On 5 November 2013, Anonymous protesters gathered around the world for the Million Mask March. Demonstrations were held in 400 cities around the world to coincide with Guy Fawkes Night. #OpOk Operation Oklahoma was a Mutual Aid effort responding to the 2013 flash floods and wind storms in the United States. Operation Safe Winter.
Operation Safe Winter was an effort to raise awareness about homelessness through the collection, collation, and redistribution of resources.
This program began on 7 November 2013 after an online call to action from Anonymous UK. Three missions using a charity framework were suggested in the original global spawning a variety of direct actions from used clothing drives to pitch in community potlucks feeding events in the UK, U.S. and Turkey.
The #OpSafeWinter call to action quickly spread through the Mutual Aid communities like Occupy Wall Street and its offshoot groups like the open-source-based OccuWeather. With the addition of the long-term mutual aid communities of New York City and online hacktivists in the U.S., it took on an additional three suggested missions.
Encouraging participation from the general public, this Operation has raised questions of privacy and the changing nature of the Anonymous community's use of monikers. The project to support those living on the streets while causing division in its own online network has been able to partner with many efforts and organizations not traditionally associated with Anonymous or online activists.
Shooting of Michael Brown
In the wake of the fatal police shooting of unarmed African-American Michael Brown,"Operation Ferguson"—a hacktivist organization that claimed to be associated with Anonymous—organized cyberprotests against police, setting up a website and a Twitter account to do so.
The group promised that if any protesters were harassed or harmed, they would attack the city's servers and computers, taking them offline.
City officials said that e-mail systems were targeted and phones died, while the Internet crashed at the City Hall. Prior to August 15, members of Anonymous corresponding with Mother Jones said that they were working on confirming the identity of the undisclosed police officer who shot Brown and would release his name as soon as they did.
On August 14, Anonymous posted on its Twitter feed what it claimed was the name of the officer involved in the shooting. However, police said the identity released by Anonymous was incorrect. Twitter subsequently suspended the Anonymous account from its service.
Shooting of Tamir Rice
On November 24, 2014, Anonymous shut down the Cleveland city website and posted a video after Tamir Rice, a twelve-year-old boy armed only with a BB gun, was shot to death by a police officer in a Cleveland park. Anonymous also used BeenVerified to uncover phone number and address of a policeman involved in the shooting.
Charlie Hebdo shootings
In January 2015, Anonymous released a video and a statement via Twitter condemning the attack on Charlie Hebdo, in which 12 people, including eight journalists, were fatally shot. The video, claiming that it is "a message for al-Qaeda, the Islamic State and other terrorists," was uploaded to the group's Belgian account.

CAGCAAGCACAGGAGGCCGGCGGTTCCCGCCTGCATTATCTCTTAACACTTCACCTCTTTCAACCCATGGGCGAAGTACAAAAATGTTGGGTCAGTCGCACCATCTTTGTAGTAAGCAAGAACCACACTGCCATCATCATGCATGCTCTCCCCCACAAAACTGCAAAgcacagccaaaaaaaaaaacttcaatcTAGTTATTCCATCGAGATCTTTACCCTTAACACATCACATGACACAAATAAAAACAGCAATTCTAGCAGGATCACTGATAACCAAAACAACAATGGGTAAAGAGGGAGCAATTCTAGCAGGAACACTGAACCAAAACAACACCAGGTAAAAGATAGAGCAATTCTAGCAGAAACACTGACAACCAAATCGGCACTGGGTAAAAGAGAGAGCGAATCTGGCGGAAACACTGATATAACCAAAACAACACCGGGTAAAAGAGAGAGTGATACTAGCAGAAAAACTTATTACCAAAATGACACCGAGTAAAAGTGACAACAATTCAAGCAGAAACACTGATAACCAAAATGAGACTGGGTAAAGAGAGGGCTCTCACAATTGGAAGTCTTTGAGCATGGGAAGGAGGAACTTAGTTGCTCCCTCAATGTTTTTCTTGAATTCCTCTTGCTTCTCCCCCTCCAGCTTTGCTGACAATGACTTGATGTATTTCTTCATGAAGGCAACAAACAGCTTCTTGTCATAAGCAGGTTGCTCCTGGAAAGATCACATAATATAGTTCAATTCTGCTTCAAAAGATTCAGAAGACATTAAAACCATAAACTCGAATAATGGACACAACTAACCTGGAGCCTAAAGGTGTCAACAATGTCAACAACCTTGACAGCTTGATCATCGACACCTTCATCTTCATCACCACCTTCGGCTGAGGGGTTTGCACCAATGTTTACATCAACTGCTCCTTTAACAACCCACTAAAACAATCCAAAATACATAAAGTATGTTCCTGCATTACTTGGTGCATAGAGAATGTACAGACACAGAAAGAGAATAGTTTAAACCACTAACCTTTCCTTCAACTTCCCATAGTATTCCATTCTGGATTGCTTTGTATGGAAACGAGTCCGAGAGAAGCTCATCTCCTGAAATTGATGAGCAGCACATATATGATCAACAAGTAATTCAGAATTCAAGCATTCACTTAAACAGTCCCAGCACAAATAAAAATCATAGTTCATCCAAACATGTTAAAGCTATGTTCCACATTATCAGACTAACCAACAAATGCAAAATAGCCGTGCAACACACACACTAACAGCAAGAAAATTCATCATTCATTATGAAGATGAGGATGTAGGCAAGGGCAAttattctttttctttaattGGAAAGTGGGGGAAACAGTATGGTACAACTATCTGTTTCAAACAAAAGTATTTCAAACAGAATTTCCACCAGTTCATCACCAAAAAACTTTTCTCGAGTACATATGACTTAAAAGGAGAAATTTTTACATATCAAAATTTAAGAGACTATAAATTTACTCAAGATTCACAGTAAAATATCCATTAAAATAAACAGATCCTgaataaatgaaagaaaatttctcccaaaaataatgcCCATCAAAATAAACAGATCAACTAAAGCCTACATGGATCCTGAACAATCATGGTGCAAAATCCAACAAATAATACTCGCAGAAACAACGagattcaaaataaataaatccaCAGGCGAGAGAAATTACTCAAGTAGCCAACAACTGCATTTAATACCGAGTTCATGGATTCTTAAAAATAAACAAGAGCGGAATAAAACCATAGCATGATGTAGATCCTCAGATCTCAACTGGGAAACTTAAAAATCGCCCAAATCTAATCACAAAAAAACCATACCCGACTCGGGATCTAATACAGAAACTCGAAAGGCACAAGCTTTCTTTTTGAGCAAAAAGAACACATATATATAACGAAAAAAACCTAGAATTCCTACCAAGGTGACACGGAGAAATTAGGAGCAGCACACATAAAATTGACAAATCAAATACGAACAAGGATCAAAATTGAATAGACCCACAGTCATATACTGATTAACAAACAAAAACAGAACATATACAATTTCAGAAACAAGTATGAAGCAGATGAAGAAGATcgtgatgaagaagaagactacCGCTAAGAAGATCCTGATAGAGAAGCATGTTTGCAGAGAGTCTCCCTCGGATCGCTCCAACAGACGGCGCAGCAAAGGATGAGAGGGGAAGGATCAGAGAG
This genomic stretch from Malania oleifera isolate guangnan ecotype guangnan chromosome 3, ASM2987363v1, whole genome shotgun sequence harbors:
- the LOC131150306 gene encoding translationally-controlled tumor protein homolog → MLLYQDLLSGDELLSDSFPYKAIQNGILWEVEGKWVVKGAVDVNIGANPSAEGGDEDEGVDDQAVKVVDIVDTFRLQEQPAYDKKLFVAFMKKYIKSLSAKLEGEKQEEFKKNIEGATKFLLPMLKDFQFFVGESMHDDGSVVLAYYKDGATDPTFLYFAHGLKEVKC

The announcement stated that "We, Anonymous around the world, have decided to declare war on you, the terrorists" and promises to avenge the killings by "shut[ting] down your accounts on all social networks."
On January 12, they brought down a website that was suspected to belong to one of these groups. Critics of the action warned that taking down extremists' websites would make them harder to monitor.
Anti-Islamic "Reclaim Australia" rally
Anonymous opposed Anti-Islamic Reclaim Australia rallies and described it as "an extreme right-wing group inciting religious hatred." It also promised to organize counter-rallies on April 4, 2015.
On June 17, 2015, Anonymous claimed responsibility for a Denial of Service attack against Canadian government websites in protest of the passage of bill C-51—an anti-terror legislation that grants additional powers to Canadian intelligence agencies. The attack temporarily affected the websites of several federal agencies.
It was reported on 19 November 2014 that Anonymous had declared cyber war on the Ku Klux Klan (KKK) the previous week, after the KKK had made death threats following the Ferguson riots. They hacked the KKK's Twitter account, attacked servers hosting KKK sites, and started to release the personal details of members.
On 28 October 2015, Anonymous announced that it would reveal the names of up to 1,000 members of the Ku Klux Klan and other affiliated groups, stating in a press release, "You are terrorists that hide your identities beneath sheets and infiltrate society on every level.
The privacy of the Ku Klux Klan no longer exists in cyberspace." On November 2, a list of 57 phone numbers and 23 email addresses (that allegedly belong to KKK members) was reportedly published and received media attention.
However, a tweet from the "@Operation_KKK" Twitter account the same day denied it had released that information: "#ICYMI #OpKKK was in no way involved with today's release of information that incorrectly outed several politicians." The group stated it plans to reveal the names on November 5.
#OpSaudi Since 2013, Saudi Arabian hacktivists have been targeting government websites protesting the actions of the regime. These actions have seen attacks supported by the possibly Iranian backed Yemen Cyber Army.
#OpISIS In 2015, an offshoot of Anonymous self-described as Ghost Security or GhostSec started targeting Islamic State-affiliated websites and social media handles.
#OpParis In November 2015, Anonymous announced a major, sustained operation against ISIS following the November 2015 Paris attacks, declaring, "Anonymous from all over the world will hunt you down.